Privacy. Politicians have discovered that its not guaranteed, and theyre upset. Theyre not alone. Voters are upset because the big database companies are playing fast and loose with their information: Credit ratings and tax status, property records and employment history. Breaches at two well-known data companies, LexisNexis Seisint division and ChoicePoint, have focused attention on what many tech-savvy citizens have known for a while: Security at many of these companies is lax.
Now, when an industry goofs, it means someone must do to something. So Washington is springing into action.
Wednesday, the Senate Judiciary Committee held hearings on the issue. Earlier in the week Sen. Dianne Feinstein (D-Calif.), using a California law as her model, introduced legislation. Sens. Charles Schumer (D-N.Y.) and Bill Nelson (R-Fla.) also have legislation pending. Over in the House Commerce Committee, Rep. Joe Barton (R-Texas) is talking about finding ways to protect Social Security numbers—a de facto national identification number—from falling into the wrong hands. Sen. Pat Leahy (D-Vt.), the highest-ranking Democrat on the Senate Judiciary, has also hinted that hes working on legislation. And Sen. Arlen Specter (R-Pa.) made his displeasure about the current state of affairs well-known at Wednesdays hearing. This is a powerful alliance. Somethings going to happen.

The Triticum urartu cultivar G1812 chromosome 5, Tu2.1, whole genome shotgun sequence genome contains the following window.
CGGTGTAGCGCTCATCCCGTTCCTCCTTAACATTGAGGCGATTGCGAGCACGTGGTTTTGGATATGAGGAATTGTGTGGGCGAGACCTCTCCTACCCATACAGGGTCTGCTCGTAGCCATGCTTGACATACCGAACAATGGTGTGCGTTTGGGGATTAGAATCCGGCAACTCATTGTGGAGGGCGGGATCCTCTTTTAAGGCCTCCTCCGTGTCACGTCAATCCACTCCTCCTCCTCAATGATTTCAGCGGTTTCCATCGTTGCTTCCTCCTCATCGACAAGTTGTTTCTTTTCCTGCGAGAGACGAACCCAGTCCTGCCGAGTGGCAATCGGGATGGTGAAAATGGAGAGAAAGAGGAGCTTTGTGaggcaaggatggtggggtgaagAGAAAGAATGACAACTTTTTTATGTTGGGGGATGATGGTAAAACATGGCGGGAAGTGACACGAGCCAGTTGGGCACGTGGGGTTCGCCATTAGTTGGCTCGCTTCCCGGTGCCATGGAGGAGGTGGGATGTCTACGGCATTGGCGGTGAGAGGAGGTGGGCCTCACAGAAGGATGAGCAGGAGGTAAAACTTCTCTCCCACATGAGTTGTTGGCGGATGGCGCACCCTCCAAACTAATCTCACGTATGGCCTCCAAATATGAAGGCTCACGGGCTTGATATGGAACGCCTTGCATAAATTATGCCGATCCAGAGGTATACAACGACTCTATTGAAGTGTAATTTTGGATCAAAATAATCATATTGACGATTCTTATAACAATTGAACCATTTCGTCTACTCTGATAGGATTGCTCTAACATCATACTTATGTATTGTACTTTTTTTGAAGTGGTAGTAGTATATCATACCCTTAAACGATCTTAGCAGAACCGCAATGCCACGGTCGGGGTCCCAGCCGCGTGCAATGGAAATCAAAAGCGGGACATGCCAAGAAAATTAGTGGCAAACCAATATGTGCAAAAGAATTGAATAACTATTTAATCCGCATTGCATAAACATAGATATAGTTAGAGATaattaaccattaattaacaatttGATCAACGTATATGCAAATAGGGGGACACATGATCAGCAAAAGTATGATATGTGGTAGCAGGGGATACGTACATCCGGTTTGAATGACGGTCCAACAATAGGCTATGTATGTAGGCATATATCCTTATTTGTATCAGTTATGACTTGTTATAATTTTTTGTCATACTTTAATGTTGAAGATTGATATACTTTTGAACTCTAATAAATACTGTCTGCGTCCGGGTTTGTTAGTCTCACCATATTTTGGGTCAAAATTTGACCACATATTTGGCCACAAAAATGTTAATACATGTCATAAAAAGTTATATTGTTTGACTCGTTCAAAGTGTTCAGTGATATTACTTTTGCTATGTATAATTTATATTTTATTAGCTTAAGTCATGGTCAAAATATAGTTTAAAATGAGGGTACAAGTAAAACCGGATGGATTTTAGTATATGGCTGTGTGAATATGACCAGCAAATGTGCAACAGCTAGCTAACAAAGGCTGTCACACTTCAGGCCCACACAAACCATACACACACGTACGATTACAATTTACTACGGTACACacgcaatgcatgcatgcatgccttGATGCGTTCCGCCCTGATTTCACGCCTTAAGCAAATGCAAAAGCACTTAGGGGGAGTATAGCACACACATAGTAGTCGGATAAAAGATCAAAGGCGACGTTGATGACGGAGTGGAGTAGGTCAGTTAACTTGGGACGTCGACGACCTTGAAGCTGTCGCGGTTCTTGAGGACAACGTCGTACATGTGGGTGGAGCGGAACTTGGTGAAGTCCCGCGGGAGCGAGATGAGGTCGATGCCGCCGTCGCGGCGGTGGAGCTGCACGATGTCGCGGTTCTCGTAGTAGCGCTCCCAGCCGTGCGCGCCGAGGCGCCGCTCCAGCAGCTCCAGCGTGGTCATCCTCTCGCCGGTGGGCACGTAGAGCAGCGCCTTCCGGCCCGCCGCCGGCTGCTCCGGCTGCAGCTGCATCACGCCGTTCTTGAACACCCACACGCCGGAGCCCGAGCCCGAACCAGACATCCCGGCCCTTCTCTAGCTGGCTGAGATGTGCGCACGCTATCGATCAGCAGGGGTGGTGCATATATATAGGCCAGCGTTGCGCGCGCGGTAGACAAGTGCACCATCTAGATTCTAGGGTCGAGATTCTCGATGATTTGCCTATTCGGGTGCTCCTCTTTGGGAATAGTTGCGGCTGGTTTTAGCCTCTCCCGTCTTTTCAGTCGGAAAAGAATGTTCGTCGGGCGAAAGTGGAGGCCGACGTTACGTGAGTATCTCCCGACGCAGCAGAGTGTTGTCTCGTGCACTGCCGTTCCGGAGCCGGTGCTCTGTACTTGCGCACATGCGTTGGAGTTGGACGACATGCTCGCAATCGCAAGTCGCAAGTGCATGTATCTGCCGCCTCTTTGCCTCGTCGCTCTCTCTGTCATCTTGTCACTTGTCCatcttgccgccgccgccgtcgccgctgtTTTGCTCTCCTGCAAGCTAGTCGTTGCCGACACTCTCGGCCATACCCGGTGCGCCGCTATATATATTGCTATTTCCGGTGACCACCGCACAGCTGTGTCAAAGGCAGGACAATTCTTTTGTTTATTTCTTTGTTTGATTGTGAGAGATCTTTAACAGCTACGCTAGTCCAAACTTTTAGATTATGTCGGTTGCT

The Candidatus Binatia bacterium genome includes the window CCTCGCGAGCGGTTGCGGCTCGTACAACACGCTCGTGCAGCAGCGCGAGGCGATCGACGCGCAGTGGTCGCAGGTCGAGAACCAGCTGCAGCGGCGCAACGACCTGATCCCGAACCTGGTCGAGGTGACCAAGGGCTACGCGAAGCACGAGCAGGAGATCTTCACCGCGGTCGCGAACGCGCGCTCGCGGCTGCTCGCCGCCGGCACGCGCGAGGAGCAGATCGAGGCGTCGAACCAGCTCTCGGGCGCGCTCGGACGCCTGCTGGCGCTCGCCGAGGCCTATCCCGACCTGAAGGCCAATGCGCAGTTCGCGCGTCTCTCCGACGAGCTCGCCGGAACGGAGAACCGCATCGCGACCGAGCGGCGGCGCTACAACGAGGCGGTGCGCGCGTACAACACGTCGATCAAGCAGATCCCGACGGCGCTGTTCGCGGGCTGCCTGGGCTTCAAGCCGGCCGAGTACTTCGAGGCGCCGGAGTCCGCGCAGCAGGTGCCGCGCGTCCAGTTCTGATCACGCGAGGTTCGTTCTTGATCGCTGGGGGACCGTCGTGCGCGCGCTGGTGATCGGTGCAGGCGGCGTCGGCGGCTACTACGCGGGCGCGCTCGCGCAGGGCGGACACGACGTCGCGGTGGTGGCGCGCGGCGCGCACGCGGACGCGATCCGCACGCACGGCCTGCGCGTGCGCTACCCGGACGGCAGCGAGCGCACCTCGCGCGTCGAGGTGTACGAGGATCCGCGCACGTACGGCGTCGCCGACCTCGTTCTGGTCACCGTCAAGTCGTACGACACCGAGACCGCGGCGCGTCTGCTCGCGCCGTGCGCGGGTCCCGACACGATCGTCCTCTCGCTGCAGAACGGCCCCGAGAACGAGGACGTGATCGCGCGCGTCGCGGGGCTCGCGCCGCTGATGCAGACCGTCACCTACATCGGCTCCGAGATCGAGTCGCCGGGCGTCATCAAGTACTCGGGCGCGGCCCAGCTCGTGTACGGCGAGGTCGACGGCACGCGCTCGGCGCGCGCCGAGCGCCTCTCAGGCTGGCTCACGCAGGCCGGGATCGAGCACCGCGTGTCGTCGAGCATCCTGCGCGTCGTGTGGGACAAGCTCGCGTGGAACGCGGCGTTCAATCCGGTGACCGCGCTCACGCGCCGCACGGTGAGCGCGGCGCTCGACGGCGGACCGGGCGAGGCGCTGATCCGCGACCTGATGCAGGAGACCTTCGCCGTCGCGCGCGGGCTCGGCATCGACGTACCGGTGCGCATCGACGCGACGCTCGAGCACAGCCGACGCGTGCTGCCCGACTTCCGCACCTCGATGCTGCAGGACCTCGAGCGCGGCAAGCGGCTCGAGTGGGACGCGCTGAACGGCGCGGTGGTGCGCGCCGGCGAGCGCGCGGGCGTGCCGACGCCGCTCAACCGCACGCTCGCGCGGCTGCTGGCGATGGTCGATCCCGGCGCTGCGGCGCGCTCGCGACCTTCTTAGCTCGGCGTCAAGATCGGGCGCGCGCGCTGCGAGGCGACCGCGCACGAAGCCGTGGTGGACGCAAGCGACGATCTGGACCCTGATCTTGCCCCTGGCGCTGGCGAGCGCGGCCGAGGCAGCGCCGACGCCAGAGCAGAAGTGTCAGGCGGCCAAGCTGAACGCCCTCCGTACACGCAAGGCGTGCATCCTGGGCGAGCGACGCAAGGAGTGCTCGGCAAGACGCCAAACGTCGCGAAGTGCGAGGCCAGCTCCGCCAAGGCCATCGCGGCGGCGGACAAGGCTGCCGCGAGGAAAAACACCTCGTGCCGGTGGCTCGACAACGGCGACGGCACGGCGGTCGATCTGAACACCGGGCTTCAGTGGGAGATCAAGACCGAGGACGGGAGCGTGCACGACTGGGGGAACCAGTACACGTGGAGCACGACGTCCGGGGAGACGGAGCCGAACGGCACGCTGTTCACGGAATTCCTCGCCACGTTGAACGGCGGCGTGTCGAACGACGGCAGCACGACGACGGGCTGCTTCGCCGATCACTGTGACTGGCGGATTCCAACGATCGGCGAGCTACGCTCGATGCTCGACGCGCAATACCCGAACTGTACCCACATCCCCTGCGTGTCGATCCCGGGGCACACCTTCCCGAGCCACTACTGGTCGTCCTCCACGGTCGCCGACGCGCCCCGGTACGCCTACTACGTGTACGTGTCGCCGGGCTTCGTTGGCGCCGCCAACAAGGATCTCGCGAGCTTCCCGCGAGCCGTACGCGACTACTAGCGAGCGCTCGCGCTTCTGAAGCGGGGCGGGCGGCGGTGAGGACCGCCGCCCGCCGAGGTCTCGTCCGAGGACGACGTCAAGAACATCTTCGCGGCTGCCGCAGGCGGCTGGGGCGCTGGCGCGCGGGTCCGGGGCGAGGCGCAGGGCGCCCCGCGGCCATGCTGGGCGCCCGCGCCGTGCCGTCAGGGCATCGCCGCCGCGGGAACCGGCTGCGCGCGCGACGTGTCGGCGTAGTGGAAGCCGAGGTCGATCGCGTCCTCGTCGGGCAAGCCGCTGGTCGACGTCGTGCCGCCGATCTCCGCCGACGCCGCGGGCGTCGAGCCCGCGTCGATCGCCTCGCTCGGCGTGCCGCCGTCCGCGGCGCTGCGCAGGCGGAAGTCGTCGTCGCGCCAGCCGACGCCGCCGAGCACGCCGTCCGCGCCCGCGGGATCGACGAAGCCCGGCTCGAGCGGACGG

But what? Solutions to the problem arent centering on getting individuals to be more careful about information or about creating better network security, data management or encryption systems. Nor is anyone seriously talking about reducing the role that private data collection companies play in law enforcement and government investigations. All of which might turn into more permanent fixes.
Instead, two solutions are being offered.
One, Schumer and Nelsons, would put data companies under the control of the Fair Credit Reporting Act. The idea here is to let people see information on file about them and give them a chance to correct errors or mistakes just as theyre able to do with their credit ratings.
Feinsteins suggestion has been to take the notification requirements in California law and apply them nationwide. The breach suffered by ChoicePoint, the Georgia company, became public when it had to comply with the states law and tell residents their information had been passed onto thieves. Requiring national alerts would heighten awareness and create a bigger safety net for consumers, particularly if it were combined with free annual reviews.